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CLOSE THIS BOOKHammering and Marking - Course: Technique for manual working of materials. Trainees' handbook of lessons (Institut fr Berufliche Entwicklung, 17 p.)
VIEW THE DOCUMENT(introduction...)
VIEW THE DOCUMENT1. Purpose of hammering and marking
VIEW THE DOCUMENT2. Tools and accessories
VIEW THE DOCUMENT3. Working principle of hammering
VIEW THE DOCUMENT4. Working techniques of hammering
VIEW THE DOCUMENT5. Working technique of marking
VIEW THE DOCUMENT6. Labour safety recommendations

4. Working techniques of hammering

The effects on the workpiece may be varied by different ways of hammering and selecting appropriate hammering faces.

4.1. Lengthening

Lengthening means elongating or combined elongating and widening of workpieces.

It is mostly applied to sheet metal strips or strip steel.

Principle

When the hammer pane of the engineers’ hammer hits the entire width of the metal strip, the material is yielding to the front and rear.

Several successive blows lengthen the material - the strip gets longer.


Figure 15 Lengthening with hammer pane

When the hammer face of the engineers’ hammer hits the metal strip, the material is yielding to all sides.

Several successive blows lengthen and widen the material - the strip gets longer and wider.


Figure 16 Lengthening and widening with hammer face

Note

The blows must be directed from front to rear or rear to front in rapid succession.

4.2. Curving

Curving means one-sided lengthening of sheet metal strips or strip steel to give a two-dimensional curved shape.

Principle

When the hammer pane of the engineers’ hammer or the faces of the curving hammer obliquely hit one side of the strip, the material is yielding into two directions at this side only. Steady successive hammer blows result in one-sided lengthening of the material, the strip gets longer and curved.


Figure 17 Two-dimensional curving with hammer pane

Note

The blows must be directed as described for lengthening!

4.3. Chasing

Chasing means three-dimensional shaping of thin sheet metal.

Principle

Version 1 - flat hammering support

When the hammer face of the chasing hammer hits a sheet metal disk, the material is yielding circularly to all sides.

Steady hammer blows spirally from the centre of the disk outward cause the border to curve upward.

The blows in the middle must be closer than outside!


Figure 18 Chasing on flat hammering support

Notes

- The hammer blows must not reach the border!
- The many blows make the metal thinner and harder in the middle - it may easily tear!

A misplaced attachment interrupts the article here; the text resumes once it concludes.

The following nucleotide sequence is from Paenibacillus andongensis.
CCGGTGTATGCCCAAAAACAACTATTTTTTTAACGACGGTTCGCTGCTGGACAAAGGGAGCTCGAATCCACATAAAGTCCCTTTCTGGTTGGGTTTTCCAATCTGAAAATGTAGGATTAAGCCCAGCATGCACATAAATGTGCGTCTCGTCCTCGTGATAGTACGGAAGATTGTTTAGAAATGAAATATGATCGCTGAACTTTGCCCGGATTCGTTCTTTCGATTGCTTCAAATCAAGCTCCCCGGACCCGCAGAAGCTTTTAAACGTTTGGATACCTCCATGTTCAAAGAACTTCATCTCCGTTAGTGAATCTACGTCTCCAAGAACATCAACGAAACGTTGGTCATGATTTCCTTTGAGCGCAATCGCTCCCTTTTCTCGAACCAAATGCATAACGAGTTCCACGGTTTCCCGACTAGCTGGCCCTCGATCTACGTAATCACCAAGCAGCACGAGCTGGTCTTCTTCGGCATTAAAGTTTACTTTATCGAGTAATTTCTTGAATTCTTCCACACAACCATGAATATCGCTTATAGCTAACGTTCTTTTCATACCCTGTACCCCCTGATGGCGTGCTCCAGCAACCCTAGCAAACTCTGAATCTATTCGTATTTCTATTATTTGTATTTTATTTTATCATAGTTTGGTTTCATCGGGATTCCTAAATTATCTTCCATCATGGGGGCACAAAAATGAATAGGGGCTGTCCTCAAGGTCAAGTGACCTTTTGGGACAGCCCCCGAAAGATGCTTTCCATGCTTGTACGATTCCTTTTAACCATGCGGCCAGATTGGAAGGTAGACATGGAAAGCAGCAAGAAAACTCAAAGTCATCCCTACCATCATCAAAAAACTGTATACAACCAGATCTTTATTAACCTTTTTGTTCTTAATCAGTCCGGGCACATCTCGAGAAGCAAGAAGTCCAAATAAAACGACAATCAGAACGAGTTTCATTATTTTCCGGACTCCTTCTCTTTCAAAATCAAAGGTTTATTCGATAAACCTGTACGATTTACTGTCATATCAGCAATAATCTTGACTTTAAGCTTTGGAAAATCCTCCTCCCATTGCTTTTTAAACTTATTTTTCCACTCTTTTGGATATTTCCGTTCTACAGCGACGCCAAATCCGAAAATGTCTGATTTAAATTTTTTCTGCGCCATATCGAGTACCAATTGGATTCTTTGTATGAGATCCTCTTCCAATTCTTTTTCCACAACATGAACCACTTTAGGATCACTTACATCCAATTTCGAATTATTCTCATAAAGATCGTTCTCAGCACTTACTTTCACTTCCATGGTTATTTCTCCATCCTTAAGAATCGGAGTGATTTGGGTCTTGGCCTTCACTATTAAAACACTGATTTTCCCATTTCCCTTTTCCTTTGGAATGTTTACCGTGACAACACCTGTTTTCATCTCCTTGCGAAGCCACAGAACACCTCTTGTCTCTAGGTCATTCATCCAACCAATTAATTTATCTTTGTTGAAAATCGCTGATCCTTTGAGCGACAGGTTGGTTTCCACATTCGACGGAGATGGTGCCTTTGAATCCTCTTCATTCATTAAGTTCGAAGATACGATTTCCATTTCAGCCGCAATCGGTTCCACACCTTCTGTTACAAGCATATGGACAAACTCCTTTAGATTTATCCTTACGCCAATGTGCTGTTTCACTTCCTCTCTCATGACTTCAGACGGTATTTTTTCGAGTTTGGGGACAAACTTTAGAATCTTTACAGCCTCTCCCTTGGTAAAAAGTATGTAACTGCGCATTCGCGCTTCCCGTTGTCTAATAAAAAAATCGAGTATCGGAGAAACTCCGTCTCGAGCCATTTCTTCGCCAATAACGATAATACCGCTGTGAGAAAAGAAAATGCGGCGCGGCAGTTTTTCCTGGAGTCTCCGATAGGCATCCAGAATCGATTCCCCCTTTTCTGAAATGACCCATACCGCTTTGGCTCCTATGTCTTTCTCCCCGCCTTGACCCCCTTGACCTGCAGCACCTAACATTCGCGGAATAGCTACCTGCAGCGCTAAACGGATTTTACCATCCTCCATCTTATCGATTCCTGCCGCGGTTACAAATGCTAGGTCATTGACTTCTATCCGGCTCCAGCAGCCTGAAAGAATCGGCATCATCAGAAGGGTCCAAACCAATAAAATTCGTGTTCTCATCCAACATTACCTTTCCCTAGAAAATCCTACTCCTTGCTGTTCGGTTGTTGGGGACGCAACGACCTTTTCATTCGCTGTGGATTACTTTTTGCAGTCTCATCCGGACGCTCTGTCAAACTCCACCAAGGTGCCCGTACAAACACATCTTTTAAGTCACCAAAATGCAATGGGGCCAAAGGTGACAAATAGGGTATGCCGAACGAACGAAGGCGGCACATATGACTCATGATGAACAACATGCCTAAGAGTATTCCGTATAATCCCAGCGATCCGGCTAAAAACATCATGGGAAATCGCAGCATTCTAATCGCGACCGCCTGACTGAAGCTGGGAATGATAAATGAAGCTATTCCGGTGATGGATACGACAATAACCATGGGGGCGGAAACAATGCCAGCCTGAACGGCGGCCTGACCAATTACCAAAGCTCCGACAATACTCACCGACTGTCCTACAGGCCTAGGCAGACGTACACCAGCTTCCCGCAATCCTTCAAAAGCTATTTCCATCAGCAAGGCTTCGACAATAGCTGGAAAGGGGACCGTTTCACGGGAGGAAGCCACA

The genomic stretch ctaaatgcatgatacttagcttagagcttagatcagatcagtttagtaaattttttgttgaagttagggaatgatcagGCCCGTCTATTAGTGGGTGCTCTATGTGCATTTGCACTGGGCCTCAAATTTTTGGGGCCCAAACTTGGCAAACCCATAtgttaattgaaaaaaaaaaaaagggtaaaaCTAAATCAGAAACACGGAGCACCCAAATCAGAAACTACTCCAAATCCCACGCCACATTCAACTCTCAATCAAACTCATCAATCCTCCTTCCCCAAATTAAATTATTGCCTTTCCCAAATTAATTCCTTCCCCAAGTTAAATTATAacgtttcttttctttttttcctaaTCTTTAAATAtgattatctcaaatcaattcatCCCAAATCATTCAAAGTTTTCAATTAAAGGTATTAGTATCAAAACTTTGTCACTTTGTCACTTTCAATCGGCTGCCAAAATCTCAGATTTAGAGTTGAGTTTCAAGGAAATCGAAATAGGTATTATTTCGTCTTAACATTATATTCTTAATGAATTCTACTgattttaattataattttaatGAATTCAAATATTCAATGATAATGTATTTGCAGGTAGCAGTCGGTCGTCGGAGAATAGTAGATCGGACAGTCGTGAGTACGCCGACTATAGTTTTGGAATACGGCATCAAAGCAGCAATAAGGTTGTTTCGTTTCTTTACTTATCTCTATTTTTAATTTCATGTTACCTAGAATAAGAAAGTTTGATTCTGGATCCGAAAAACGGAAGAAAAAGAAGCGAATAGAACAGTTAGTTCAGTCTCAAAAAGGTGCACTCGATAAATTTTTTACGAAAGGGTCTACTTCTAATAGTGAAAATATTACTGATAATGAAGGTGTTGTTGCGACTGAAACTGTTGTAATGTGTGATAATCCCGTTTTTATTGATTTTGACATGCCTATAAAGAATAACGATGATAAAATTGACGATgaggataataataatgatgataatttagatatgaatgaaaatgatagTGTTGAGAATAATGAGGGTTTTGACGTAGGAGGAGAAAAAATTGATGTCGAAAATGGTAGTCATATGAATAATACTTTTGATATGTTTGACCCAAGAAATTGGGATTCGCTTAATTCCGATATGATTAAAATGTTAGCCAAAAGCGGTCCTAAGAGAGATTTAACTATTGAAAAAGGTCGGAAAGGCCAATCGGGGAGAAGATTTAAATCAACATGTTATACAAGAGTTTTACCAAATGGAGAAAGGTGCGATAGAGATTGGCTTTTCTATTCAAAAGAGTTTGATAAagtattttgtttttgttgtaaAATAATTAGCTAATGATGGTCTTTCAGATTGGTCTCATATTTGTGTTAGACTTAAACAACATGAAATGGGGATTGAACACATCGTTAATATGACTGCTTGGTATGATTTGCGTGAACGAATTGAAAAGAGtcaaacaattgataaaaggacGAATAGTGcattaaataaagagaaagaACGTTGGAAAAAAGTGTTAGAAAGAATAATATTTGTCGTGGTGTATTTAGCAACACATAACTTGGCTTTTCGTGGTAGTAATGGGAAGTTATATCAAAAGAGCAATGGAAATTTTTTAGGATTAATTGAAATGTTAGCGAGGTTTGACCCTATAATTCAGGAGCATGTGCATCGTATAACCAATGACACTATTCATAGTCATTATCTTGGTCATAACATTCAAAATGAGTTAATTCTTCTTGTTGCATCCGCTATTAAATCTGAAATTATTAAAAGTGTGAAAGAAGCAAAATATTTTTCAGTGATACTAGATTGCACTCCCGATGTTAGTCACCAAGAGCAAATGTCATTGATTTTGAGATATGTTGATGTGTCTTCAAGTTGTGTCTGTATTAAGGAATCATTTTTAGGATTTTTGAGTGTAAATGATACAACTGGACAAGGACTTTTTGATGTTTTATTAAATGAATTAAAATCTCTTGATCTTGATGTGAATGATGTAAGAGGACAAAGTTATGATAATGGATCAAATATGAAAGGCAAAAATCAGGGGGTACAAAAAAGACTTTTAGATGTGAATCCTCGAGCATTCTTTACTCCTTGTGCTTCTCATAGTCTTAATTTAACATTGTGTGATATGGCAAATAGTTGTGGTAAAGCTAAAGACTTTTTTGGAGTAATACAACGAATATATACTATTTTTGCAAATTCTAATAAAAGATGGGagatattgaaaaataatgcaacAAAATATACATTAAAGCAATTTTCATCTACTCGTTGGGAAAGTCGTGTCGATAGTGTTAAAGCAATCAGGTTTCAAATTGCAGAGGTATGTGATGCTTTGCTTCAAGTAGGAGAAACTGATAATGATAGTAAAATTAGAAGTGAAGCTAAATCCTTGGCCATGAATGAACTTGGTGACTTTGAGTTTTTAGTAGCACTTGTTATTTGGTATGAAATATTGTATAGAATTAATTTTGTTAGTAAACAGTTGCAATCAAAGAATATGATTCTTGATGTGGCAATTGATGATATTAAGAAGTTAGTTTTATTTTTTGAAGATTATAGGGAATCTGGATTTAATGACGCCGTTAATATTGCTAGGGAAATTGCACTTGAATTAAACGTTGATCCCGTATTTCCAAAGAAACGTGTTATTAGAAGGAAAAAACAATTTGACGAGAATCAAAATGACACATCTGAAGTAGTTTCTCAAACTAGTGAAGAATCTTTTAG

- Therefore, sheet steel is to be annealed and gradually cooled down!
- Therefore, sheet copper is to be annealed and quickly cooled down!

Version 2 - hollow hammering support

The metal sheet is put on a steel tube with rounded upper edge and held.

Steady hammer blows with a radiused wooden hammer spirally from the border inward cause the sheet metal to curve downward.


Figure 19 Chasing on hollow hammering support

The hammer blows must reach the centre at the end only!

Notes

- The many hammer blows make the metal thinner and harder - it may easily tear!
- Therefore, sheet metal is to be annealed and adequately cooled down!

What makes the difference between lengthening and curving of a sheet metal strip?

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How is the blow to be directed when lengthening and curving?

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4.4. Flanging

Flanging means bending down of borders of metal sheets obliquely or perpendicularly to the plane of the sheet. There are two types of flanging:
outside flanging and inside flanging.

Principle of outside flanging

- Rough-flanging

The circular sheet is put centrically on a somewhat smaller steel tube. With an engineers’ hammer, bevelled wooden hammer or aluminium hammer the border projecting outside is bent down by blows hitting obliquely from outside - the border is loosely touching the outside wall of the tube with puckers.


Figure 20 Rough-flanging: bending down of the outside border

Blacksmiths’ hardies of various shapes, which have to be clamped in a vice, may also be used as hammering support.

- Finish-flanging:

with the face of the engineers’ hammer the puckered border is bulged in on the outside wall of the tube and smoothed.


Figure 21 Finish-flanging: bulging in and smoothing of puckers

Principle of inside flanging

- Rough-flanging:

The sheet (1) with the punched hole is inserted in an adequate template (2).

With a bevelled wooden hammer (3).


Figure 22 Rough-flanging: bending down of the inside border

a chasing hammer or curving hammer the border projecting inside is bent down with puckers by blows hitting obliquely.

Blacksmiths’ hardies of various shapes, the anvil tool or blacksmiths’ double face sledges may also be used as hammering support.

- Finish-flanging

With the chasing hammer or curving hammer the puckered border is bulged in and smoothed.


Figure 23 Finish-flanging: bulging in and smoothing of puckers

Notes

- When flanging very large borders, bending is to be performed step by step!

To avoid heavy puckers, a smooth hardwood counterpiece is used for complete bending down of the border!


Figure 24 Use of hardwood counterpiece for bending down of large borders

- Sheet metal which is flanged to be used as lids or covering cap of containers should be hammered on the relevant container as hammering support to ensure perfect fit!

Which are the working steps when flanging sheet metal borders?

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